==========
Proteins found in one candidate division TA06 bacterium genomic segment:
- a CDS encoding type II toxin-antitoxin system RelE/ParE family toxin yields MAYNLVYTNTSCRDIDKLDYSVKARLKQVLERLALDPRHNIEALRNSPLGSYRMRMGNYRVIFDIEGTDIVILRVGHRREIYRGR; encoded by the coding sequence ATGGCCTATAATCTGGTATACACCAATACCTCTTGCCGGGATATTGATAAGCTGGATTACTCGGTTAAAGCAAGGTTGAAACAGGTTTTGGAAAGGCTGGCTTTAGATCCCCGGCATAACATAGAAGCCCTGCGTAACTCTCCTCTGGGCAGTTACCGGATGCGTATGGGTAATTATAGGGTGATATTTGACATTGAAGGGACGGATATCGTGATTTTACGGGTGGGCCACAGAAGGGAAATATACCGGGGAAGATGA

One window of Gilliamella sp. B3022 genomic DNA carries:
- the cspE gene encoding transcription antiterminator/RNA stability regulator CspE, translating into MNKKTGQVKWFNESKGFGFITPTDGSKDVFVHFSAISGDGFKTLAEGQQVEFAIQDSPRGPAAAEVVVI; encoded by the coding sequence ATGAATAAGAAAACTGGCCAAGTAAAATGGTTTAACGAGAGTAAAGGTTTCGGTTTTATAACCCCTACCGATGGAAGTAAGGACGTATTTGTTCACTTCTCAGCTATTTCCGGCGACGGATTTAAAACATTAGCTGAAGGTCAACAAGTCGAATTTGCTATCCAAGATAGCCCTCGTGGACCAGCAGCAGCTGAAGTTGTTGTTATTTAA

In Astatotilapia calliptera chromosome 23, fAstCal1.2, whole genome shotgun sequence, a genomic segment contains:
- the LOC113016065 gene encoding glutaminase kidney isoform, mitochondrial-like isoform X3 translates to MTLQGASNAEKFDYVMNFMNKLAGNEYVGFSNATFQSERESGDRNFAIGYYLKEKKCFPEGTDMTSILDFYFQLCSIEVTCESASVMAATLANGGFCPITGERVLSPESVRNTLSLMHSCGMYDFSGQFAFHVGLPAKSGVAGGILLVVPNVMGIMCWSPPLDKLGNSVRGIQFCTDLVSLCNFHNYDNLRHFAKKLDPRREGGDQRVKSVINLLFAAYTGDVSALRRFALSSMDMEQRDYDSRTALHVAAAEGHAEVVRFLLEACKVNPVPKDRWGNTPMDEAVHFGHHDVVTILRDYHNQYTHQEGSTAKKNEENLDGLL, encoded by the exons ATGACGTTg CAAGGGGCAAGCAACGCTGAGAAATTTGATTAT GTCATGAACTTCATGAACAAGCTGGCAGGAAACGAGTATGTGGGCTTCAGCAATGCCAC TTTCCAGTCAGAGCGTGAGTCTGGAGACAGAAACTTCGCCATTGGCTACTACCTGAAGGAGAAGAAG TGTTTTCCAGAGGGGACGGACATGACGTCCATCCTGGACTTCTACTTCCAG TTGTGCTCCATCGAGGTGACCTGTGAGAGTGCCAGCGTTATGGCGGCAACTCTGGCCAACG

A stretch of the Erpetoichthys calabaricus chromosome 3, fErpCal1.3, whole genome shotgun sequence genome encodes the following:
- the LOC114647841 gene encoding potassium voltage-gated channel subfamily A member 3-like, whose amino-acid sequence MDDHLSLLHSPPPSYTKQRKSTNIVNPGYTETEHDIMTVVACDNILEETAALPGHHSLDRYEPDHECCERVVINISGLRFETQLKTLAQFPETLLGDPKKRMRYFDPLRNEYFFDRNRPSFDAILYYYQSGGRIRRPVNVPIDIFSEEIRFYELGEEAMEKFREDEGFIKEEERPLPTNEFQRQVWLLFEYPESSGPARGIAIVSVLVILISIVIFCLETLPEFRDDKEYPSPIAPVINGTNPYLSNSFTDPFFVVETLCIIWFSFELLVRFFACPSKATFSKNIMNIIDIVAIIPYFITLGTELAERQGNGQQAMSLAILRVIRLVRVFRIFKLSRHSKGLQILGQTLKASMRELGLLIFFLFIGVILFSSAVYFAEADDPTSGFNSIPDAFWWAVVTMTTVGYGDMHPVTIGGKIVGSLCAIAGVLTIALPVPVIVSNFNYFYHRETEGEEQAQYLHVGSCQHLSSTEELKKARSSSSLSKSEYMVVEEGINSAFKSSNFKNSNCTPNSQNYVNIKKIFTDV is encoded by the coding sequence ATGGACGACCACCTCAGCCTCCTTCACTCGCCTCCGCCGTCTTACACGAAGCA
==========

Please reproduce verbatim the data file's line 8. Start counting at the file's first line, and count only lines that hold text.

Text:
- the LOC114647841 gene encoding potassium voltage-gated channel subfamily A member 3-like, whose amino-acid sequence MDDHLSLLHSPPPSYTKQRKSTNIVNPGYTETEHDIMTVVACDNILEETAALPGHHSLDRYEPDHECCERVVINISGLRFETQLKTLAQFPETLLGDPKKRMRYFDPLRNEYFFDRNRPSFDAILYYYQSGGRIRRPVNVPIDIFSEEIRFYELGEEAMEKFREDEGFIKEEERPLPTNEFQRQVWLLFEYPESSGPARGIAIVSVLVILISIVIFCLETLPEFRDDKEYPSPIAPVINGTNPYLSNSFTDPFFVVETLCIIWFSFELLVRFFACPSKATFSKNIMNIIDIVAIIPYFITLGTELAERQGNGQQAMSLAILRVIRLVRVFRIFKLSRHSKGLQILGQTLKASMRELGLLIFFLFIGVILFSSAVYFAEADDPTSGFNSIPDAFWWAVVTMTTVGYGDMHPVTIGGKIVGSLCAIAGVLTIALPVPVIVSNFNYFYHRETEGEEQAQYLHVGSCQHLSSTEELKKARSSSSLSKSEYMVVEEGINSAFKSSNFKNSNCTPNSQNYVNIKKIFTDV is encoded by the coding sequence ATGGACGACCACCTCAGCCTCCTTCACTCGCCTCCGCCGTCTTACACGAAGCA